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10:00 AM Pacific
11:00 AM Pacific

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Includes one complimentary Continuing Education (CE) credit.
To request speech-to-text captioning during this event, please contact us.

As humans, we would like to think we have an infinite amount of time on this earth. However, the reality is, our time will eventually run out. For some this is a scary thought, while others find comfort in some version of an afterlife. Regardless of what people think about death, many individuals don’t feel comfortable talking about death, dying and grieving.

While talking about death is not easy, end-of-life planning is vital to ensuring that an individual’s wishes are carried out at the end of their life. It is especially important to ensure that proper documentation is in order to ease the burden of decision-making on their loved ones.

This webinar will provide information on how professionals can help to prepare older adults and their families for difficult conversations about death, dying and grieving.

Participants in this webinar will be able to:

  • Understand the reasons why death is a taboo topic in today’s society
  • Realize the importance of end-of-life planning
  • Learn ways that older adults can make their wishes known
  • Review the options for end-of-life care
  • Discover resources to aid families in planning for death, the dying process and grieving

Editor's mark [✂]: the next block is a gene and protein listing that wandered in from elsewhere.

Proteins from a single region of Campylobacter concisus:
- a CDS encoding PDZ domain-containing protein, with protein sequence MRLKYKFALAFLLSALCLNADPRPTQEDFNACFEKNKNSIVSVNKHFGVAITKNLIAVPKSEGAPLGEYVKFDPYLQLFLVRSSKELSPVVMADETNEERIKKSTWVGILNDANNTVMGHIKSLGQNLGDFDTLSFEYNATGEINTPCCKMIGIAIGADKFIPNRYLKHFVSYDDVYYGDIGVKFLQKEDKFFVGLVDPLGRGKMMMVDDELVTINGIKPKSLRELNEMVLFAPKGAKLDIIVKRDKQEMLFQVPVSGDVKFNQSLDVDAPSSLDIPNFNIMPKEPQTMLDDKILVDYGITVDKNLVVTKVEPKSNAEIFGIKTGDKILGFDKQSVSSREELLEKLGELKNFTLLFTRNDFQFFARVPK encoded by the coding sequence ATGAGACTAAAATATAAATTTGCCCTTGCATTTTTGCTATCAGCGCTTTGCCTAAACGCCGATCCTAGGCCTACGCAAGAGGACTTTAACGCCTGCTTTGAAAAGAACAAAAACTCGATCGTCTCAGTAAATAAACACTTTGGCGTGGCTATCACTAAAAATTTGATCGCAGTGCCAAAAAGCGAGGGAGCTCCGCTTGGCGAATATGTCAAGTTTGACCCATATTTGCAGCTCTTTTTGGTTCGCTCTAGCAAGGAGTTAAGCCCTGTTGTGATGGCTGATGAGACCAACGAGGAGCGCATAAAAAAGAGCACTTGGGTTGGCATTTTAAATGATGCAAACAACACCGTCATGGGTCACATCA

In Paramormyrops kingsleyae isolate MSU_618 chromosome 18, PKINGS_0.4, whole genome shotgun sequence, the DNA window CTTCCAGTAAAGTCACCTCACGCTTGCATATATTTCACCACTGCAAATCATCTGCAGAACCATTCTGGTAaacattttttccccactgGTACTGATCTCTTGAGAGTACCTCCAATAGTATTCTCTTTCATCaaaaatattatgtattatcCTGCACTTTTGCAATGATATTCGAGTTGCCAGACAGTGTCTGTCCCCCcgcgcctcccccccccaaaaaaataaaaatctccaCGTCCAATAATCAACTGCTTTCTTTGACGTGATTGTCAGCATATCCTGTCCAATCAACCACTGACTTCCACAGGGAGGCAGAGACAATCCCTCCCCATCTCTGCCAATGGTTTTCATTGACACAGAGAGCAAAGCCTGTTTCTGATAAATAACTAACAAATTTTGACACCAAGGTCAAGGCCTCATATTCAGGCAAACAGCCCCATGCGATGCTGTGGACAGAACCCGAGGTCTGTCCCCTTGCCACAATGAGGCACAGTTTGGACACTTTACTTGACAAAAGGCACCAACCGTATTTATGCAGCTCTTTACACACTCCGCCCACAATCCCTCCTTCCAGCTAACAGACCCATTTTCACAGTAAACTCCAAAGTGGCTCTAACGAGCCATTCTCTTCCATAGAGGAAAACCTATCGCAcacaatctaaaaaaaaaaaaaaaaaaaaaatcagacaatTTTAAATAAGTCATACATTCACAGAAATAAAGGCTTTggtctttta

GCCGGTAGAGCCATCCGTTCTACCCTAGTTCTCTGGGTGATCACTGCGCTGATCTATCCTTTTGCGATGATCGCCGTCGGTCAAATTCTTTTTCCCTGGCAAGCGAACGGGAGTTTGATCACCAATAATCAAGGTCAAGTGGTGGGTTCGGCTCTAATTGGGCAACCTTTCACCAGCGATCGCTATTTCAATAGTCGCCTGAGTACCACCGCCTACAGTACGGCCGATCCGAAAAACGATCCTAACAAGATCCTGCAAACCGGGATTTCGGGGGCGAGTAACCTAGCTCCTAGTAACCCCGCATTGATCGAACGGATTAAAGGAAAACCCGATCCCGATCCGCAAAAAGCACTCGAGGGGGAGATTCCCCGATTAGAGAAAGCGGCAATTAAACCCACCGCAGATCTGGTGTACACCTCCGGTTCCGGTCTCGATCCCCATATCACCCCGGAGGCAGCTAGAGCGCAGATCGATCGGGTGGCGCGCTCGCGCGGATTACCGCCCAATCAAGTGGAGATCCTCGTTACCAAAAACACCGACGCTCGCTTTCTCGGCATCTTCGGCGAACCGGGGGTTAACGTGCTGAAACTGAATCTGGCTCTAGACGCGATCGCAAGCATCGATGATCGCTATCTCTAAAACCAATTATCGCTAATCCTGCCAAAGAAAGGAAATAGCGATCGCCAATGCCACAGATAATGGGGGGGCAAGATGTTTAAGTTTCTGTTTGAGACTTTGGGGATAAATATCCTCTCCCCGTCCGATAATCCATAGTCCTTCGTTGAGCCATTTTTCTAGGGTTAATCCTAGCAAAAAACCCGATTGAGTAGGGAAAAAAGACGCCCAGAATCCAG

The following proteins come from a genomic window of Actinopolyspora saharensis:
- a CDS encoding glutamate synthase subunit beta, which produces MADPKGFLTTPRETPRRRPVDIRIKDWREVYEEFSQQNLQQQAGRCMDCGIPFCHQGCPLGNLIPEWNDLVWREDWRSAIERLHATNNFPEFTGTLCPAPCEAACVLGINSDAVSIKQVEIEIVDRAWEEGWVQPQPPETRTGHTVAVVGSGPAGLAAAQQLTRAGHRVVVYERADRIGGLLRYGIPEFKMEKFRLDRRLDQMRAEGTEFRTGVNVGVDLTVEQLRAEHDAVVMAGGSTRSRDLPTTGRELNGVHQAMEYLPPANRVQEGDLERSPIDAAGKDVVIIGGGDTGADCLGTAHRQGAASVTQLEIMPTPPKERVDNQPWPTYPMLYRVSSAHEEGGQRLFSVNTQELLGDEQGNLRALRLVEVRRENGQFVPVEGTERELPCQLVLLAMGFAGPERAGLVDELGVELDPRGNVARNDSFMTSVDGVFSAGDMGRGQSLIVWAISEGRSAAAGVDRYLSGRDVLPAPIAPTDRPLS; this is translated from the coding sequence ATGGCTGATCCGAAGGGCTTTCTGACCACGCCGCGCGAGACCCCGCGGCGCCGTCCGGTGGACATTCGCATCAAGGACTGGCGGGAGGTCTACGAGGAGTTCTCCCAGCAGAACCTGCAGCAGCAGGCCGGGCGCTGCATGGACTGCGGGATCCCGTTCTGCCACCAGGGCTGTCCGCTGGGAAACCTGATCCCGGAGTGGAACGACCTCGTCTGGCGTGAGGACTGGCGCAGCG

Lakelyn HoganLakelyn Hogan, PhD, is a gerontologist and caregiver advocate at Home Instead. She educates professionals in aging, families and communities on the unique challenges that older adults face and the resources available to help them thrive. Hogan has worked in the private and public sectors of senior care services and has spoken at national and international conferences on caregiving and aging, plus serves as a resource to the media. She is a board member of the National Alliance for Caregiving, board chair for the Dreamweaver Foundation and vice chair of the Alzheimer’s Association’s Dementia Care Provider Roundtable.




Julie MastersJulie Masters, PhD, is professor and chair of the Department of Gerontology at the University of Nebraska Omaha (UNO). She also holds the Terry Haney Chair of Gerontology. Masters teaches courses on the University of Nebraska-Lincoln and UNO campuses and works with honors and graduate students interested in end-of-life issues. Her research interests include health aging, end-of-life planning and caregiving.